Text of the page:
The shops in London’s West End this past week have never been so busy. Maybe it’s the promise of amazing bargains, or maybe its denial of the media obsessed impending gloom.
One thing that struck us and something we have been mulling over for a while now, is that certain brands will survive the recession and may even thrive in a time where the competition is panicking and can’t see the wood for the trees.
Having worked in retail during the last recession we feel we know a thing or two about what’s ahead. Closed office doors meant imminent redundancy and buyers, designers and directors all blamed each other for poor sales. It wasn’t a pleasant time to live through but we survived to sell another puffball and perhaps learnt a lesson or two.
What did the really clever retailers do and how did they survive? Well, while those around them endlessly copied each other and played safe, the confident ones stuck to their brand values, were true to themselves and continued to do what they instinctively knew was right. They clearly defined their customer profiles and made sure their brand had a point of view and told a story. In a time when everyone else looked the same and was focused on price points, they were amazingly successful and had the rest of the high street wondering what it was they were doing right.
It seems the same may be true of the recession this time round. When times are hard, the brands that offer an all round shopping experience will be the ones to survive. That means the store environment, the staff and most of all the product. You may get sick of us saying this, but if we are going to shop in the future, it has to be useful or it has to be beautiful and preferably both. A brand has to connect with the customer on every level and has to tell a story. Whether that’s about heritage, technology or aesthetics, we have to feel that the brand speaks to us in some way.
So who do we think are going to be the leaders in the year ahead?
No 1 has to be Apple. Who doesn’t covet an i phone, shiny bright purple nano or sleek white Mac book. The shops are amazing, the staff knowledgeable and engaging and the products are both useful and beautiful. A winner on every level. The Regent Street shop was absolutely heaving this week and there were no special offers on anything.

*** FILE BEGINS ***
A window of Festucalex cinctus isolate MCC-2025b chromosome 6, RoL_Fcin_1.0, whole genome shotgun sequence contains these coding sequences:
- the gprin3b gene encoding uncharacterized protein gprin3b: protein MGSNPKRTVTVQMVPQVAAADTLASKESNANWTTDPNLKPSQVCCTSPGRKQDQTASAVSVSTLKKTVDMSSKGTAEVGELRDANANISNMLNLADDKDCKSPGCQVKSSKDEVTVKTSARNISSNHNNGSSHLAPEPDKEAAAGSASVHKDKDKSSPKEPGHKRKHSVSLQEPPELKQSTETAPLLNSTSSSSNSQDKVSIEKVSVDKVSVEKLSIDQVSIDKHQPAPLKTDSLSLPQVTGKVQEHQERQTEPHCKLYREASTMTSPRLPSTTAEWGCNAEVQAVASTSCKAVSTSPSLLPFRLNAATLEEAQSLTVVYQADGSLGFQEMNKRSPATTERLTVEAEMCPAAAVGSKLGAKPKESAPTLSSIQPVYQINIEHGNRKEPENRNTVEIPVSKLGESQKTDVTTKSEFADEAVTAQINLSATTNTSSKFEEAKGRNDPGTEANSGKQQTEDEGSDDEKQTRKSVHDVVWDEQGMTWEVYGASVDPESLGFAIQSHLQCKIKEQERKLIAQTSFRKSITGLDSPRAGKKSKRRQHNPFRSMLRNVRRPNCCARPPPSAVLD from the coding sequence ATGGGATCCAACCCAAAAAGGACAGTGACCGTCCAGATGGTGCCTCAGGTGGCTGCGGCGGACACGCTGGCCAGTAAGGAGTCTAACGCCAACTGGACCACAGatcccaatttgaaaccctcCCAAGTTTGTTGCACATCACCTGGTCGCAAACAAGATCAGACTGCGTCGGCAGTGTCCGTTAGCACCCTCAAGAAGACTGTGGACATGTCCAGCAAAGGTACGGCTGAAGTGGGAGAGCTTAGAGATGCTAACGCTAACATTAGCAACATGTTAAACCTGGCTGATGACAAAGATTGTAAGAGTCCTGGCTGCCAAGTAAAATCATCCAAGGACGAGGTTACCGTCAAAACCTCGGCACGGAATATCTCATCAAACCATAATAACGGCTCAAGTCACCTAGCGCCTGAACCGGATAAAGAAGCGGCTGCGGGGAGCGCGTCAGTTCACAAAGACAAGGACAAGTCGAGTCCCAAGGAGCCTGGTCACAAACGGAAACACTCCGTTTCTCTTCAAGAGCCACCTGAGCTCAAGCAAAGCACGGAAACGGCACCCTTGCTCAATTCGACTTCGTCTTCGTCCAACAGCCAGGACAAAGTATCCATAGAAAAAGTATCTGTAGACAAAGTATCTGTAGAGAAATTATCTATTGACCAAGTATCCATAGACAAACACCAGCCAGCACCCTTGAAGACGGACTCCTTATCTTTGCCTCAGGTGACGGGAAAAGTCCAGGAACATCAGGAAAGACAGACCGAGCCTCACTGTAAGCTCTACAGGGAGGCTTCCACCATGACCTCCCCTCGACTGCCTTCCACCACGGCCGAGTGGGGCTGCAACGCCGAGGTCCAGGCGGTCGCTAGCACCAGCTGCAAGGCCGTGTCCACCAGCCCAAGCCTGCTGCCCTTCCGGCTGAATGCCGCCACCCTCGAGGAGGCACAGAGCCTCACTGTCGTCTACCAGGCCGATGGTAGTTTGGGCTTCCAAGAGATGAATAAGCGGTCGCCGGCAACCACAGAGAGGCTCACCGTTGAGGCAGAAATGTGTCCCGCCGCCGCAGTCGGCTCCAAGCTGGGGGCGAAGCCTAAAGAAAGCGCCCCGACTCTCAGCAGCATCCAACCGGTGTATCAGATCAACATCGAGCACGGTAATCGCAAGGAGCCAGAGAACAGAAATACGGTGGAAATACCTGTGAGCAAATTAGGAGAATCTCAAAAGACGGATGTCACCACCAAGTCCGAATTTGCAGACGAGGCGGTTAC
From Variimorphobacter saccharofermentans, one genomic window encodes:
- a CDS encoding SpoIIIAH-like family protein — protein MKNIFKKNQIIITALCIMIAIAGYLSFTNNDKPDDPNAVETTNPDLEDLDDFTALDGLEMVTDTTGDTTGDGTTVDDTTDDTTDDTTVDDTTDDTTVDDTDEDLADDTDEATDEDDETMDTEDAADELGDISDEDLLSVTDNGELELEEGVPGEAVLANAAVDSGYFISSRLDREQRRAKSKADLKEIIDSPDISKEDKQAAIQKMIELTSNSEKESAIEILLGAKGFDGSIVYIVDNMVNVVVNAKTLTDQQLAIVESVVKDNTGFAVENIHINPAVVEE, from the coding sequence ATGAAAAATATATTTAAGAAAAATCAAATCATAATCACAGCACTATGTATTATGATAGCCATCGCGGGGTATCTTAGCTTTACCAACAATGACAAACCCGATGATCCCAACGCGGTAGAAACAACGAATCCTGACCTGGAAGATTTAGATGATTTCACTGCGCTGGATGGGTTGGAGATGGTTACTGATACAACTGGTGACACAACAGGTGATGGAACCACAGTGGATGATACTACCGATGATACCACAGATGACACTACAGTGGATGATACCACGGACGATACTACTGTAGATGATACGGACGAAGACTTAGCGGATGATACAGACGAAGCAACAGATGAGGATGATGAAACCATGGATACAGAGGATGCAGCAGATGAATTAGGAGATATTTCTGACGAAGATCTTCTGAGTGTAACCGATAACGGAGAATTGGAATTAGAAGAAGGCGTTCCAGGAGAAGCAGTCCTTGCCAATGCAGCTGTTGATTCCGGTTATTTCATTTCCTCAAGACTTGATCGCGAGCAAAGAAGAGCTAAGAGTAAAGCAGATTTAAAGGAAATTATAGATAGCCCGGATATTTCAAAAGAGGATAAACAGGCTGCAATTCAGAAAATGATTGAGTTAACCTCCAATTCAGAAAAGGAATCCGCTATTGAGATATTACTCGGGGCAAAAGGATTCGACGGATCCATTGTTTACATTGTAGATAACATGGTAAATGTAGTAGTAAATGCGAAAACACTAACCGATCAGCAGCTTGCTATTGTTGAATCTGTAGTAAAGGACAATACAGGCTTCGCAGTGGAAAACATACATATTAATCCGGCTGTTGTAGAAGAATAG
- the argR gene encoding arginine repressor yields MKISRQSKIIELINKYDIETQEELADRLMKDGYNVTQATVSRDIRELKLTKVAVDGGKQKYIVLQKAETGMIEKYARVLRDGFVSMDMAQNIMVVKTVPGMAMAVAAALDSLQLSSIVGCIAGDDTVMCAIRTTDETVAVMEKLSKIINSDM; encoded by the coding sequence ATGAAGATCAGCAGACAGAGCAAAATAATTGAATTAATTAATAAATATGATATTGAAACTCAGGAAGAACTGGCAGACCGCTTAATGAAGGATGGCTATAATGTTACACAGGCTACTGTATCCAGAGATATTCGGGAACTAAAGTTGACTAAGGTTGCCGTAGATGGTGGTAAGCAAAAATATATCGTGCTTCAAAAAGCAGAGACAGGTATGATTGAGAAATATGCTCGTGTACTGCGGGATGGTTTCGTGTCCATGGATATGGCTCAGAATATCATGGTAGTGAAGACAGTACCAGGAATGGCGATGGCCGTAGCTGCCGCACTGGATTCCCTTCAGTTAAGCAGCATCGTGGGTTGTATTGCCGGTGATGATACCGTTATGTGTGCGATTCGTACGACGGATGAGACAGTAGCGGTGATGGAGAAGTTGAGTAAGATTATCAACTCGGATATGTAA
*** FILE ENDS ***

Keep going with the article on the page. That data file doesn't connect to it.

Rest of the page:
No 2, you may only heard of if you have a teenager or live in a university town. Jack Wills is a British phenomenon. More than a little inspired by Abercrombie and Fitch some might say (and be right!) they have captured the middle class teen and twenty something market perfectly. The shop fits and staff are aspirational without being intimidating (listen up A & F) and the clothing is pretty preppy/safe sexy for women and trendy preppy/country gent/city boy for men. They call themselves Fabulously British, University outfitters and are located in all major British University towns. They recently opened a store in London’s Covent Garden and judging by the queues outside it last week, they have their target market well and truly covered.
No 3 is a personal favourite and one that has all the younger people in the office looking at us in astonishment when we start banging on about it. Lakeland fits the ‘is it useful?’ category perfectly. It may not always be beautiful, but OMG how did we ever live without it. Middleagedad.com calls it plastic porn, and even ‘he who never cooks’, gets very excited when a new catalogue pops through the door. In a time when cooking and baking are regaining popularity for either economic or health reasons, Lakeland is spot on. Really useful products for every domestic situation are clearly displayed in the catalogue, website and shops, so all buying options are covered. Knowledgeable staff and amazing customer service, make the customer feel they are dealing with a trusted company who know what they are talking about. They also engage with their customers, asking for feedback and suggestions about new products they would find useful, featuring customer’s favourite products and products specially designed after customers have suggested them. We LOVE Lakeland.
And lastly ASOS, while we are not so keen on some of the product (maybe that’s an age thing, all the young girls in the office love it)) we have to admire their thinking. While other clothing retailers still view the internet as some kind of new invention that’s not really relevant to them (wake up and smell the printer ink) ASOS have forged ahead making use of the all the clever elements of other websites. Maybe it’s because the owner Nick Robertson has come from a marketing background rather than retail, he thinks outside the box. Without the constraints of shops and visual merchandising they have much more flexibility with their ranges and are able to offer a wide variety of looks and labels with out it looking like a hideous mess. With plans to offer an EBay type market place to sell unwanted and old clothes and an up and coming children’s wear range, they can only go from strength to strength. We can’t help feeling more retailers should take a leaf out of their book and start throwing out the old paradigms about the way we shop.
Well that’s our take on the state of the British high street for now, it will be an interesting year ahead and we will have lots more to say. We’d love to know if there are any brands you think meet your ‘is it useful, is it beautiful’ requirements?